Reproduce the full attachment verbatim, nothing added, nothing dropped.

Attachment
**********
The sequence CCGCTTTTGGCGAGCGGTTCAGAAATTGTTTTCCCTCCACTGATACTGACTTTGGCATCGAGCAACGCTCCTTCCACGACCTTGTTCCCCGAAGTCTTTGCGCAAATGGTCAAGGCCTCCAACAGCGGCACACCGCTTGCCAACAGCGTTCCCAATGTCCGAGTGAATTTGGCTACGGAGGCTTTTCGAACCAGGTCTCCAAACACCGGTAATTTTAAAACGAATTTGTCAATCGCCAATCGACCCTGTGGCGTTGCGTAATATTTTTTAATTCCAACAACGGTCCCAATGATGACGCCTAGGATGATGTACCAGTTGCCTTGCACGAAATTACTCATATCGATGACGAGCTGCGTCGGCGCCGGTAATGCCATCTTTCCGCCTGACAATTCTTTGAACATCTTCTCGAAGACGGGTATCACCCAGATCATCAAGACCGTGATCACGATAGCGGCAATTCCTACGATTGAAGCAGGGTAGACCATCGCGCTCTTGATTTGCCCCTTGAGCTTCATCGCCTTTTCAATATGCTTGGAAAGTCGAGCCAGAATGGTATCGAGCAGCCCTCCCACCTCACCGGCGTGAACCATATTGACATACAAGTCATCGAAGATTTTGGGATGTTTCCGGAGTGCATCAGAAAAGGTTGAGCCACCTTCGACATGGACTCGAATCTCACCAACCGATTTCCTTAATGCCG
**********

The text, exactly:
The sequence CCGCTTTTGGCGAGCGGTTCAGAAATTGTTTTCCCTCCACTGATACTGACTTTGGCATCGAGCAACGCTCCTTCCACGACCTTGTTCCCCGAAGTCTTTGCGCAAATGGTCAAGGCCTCCAACAGCGGCACACCGCTTGCCAACAGCGTTCCCAATGTCCGAGTGAATTTGGCTACGGAGGCTTTTCGAACCAGGTCTCCAAACACCGGTAATTTTAAAACGAATTTGTCAATCGCCAATCGACCCTGTGGCGTTGCGTAATATTTTTTAATTCCAACAACGGTCCCAATGATGACGCCTAGGATGATGTACCAGTTGCCTTGCACGAAATTACTCATATCGATGACGAGCTGCGTCGGCGCCGGTAATGCCATCTTTCCGCCTGACAATTCTTTGAACATCTTCTCGAAGACGGGTATCACCCAGATCATCAAGACCGTGATCACGATAGCGGCAATTCCTACGATTGAAGCAGGGTAGACCATCGCGCTCTTGATTTGCCCCTTGAGCTTCATCGCCTTTTCAATATGCTTGGAAAGTCGAGCCAGAATGGTATCGAGCAGCCCTCCCACCTCACCGGCGTGAACCATATTGACATACAAGTCATCGAAGATTTTGGGATGTTTCCGGAGTGCATCAGAAAAGGTTGAGCCACCTTCGACATGGACTCGAATCTCACCAACCGATTTCCTTAATGCCG